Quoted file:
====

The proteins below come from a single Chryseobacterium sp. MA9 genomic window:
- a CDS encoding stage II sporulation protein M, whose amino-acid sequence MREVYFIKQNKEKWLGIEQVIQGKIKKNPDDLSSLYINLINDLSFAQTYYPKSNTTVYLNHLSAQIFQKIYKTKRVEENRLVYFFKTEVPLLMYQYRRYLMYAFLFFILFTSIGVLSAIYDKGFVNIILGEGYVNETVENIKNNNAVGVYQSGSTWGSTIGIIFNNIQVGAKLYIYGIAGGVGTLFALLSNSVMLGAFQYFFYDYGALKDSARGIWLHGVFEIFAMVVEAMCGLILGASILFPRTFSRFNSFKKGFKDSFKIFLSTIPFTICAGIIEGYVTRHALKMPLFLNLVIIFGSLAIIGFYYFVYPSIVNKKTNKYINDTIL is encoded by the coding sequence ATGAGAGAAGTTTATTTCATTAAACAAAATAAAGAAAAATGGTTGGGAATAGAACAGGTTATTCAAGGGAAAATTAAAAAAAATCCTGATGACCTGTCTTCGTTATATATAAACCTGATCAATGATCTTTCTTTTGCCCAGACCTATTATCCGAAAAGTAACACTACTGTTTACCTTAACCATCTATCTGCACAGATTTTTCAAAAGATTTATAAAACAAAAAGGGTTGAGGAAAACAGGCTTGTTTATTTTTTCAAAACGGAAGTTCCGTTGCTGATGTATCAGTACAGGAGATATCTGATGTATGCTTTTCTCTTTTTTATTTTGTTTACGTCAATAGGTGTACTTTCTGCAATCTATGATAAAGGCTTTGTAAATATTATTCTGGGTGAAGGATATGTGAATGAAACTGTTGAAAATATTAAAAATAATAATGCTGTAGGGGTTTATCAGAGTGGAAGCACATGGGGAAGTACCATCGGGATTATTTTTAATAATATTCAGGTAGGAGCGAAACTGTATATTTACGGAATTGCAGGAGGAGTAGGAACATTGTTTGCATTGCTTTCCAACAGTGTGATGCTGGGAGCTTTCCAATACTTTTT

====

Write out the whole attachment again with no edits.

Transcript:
The proteins below come from a single Chryseobacterium sp. MA9 genomic window:
- a CDS encoding stage II sporulation protein M, whose amino-acid sequence MREVYFIKQNKEKWLGIEQVIQGKIKKNPDDLSSLYINLINDLSFAQTYYPKSNTTVYLNHLSAQIFQKIYKTKRVEENRLVYFFKTEVPLLMYQYRRYLMYAFLFFILFTSIGVLSAIYDKGFVNIILGEGYVNETVENIKNNNAVGVYQSGSTWGSTIGIIFNNIQVGAKLYIYGIAGGVGTLFALLSNSVMLGAFQYFFYDYGALKDSARGIWLHGVFEIFAMVVEAMCGLILGASILFPRTFSRFNSFKKGFKDSFKIFLSTIPFTICAGIIEGYVTRHALKMPLFLNLVIIFGSLAIIGFYYFVYPSIVNKKTNKYINDTIL is encoded by the coding sequence ATGAGAGAAGTTTATTTCATTAAACAAAATAAAGAAAAATGGTTGGGAATAGAACAGGTTATTCAAGGGAAAATTAAAAAAAATCCTGATGACCTGTCTTCGTTATATATAAACCTGATCAATGATCTTTCTTTTGCCCAGACCTATTATCCGAAAAGTAACACTACTGTTTACCTTAACCATCTATCTGCACAGATTTTTCAAAAGATTTATAAAACAAAAAGGGTTGAGGAAAACAGGCTTGTTTATTTTTTCAAAACGGAAGTTCCGTTGCTGATGTATCAGTACAGGAGATATCTGATGTATGCTTTTCTCTTTTTTATTTTGTTTACGTCAATAGGTGTACTTTCTGCAATCTATGATAAAGGCTTTGTAAATATTATTCTGGGTGAAGGATATGTGAATGAAACTGTTGAAAATATTAAAAATAATAATGCTGTAGGGGTTTATCAGAGTGGAAGCACATGGGGAAGTACCATCGGGATTATTTTTAATAATATTCAGGTAGGAGCGAAACTGTATATTTACGGAATTGCAGGAGGAGTAGGAACATTGTTTGCATTGCTTTCCAACAGTGTGATGCTGGGAGCTTTCCAATACTTTTT